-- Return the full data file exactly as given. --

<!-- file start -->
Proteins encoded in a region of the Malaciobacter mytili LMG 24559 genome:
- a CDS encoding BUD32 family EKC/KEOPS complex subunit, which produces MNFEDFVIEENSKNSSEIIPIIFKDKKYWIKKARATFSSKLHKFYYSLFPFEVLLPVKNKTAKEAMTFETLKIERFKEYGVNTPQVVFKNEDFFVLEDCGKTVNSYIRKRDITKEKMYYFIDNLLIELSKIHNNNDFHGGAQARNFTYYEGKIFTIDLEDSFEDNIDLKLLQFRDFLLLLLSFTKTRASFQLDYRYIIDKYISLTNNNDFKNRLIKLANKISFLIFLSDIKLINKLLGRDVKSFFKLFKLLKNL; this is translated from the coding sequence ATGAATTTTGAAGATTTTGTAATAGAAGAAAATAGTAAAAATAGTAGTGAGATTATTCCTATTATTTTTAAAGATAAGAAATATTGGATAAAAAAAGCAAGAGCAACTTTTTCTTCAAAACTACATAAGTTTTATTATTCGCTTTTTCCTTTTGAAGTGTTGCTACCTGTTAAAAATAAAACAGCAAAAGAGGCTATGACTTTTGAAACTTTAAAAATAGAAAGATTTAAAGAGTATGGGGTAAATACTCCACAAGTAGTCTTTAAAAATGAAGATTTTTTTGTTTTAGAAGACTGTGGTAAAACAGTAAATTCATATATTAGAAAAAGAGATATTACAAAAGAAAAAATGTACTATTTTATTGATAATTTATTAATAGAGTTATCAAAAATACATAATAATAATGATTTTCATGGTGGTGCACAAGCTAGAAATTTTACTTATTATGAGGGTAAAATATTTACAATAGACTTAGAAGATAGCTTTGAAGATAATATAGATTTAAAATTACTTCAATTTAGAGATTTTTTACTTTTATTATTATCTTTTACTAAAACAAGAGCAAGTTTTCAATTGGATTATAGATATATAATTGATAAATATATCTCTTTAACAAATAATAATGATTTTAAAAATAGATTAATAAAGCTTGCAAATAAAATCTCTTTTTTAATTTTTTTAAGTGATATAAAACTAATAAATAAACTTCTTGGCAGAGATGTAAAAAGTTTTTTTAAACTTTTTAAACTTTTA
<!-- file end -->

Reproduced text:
Proteins encoded in a region of the Malaciobacter mytili LMG 24559 genome:
- a CDS encoding BUD32 family EKC/KEOPS complex subunit, which produces MNFEDFVIEENSKNSSEIIPIIFKDKKYWIKKARATFSSKLHKFYYSLFPFEVLLPVKNKTAKEAMTFETLKIERFKEYGVNTPQVVFKNEDFFVLEDCGKTVNSYIRKRDITKEKMYYFIDNLLIELSKIHNNNDFHGGAQARNFTYYEGKIFTIDLEDSFEDNIDLKLLQFRDFLLLLLSFTKTRASFQLDYRYIIDKYISLTNNNDFKNRLIKLANKISFLIFLSDIKLINKLLGRDVKSFFKLFKLLKNL; this is translated from the coding sequence ATGAATTTTGAAGATTTTGTAATAGAAGAAAATAGTAAAAATAGTAGTGAGATTATTCCTATTATTTTTAAAGATAAGAAATATTGGATAAAAAAAGCAAGAGCAACTTTTTCTTCAAAACTACATAAGTTTTATTATTCGCTTTTTCCTTTTGAAGTGTTGCTACCTGTTAAAAATAAAACAGCAAAAGAGGCTATGACTTTTGAAACTTTAAAAATAGAAAGATTTAAAGAGTATGGGGTAAATACTCCACAAGTAGTCTTTAAAAATGAAGATTTTTTTGTTTTAGAAGACTGTGGTAAAACAGTAAATTCATATATTAGAAAAAGAGATATTACAAAAGAAAAAATGTACTATTTTATTGATAATTTATTAATAGAGTTATCAAAAATACATAATAATAATGATTTTCATGGTGGTGCACAAGCTAGAAATTTTACTTATTATGAGGGTAAAATATTTACAATAGACTTAGAAGATAGCTTTGAAGATAATATAGATTTAAAATTACTTCAATTTAGAGATTTTTTACTTTTATTATTATCTTTTACTAAAACAAGAGCAAGTTTTCAATTGGATTATAGATATATAATTGATAAATATATCTCTTTAACAAATAATAATGATTTTAAAAATAGATTAATAAAGCTTGCAAATAAAATCTCTTTTTTAATTTTTTTAAGTGATATAAAACTAATAAATAAACTTCTTGGCAGAGATGTAAAAAGTTTTTTTAAACTTTTTAAACTTTTA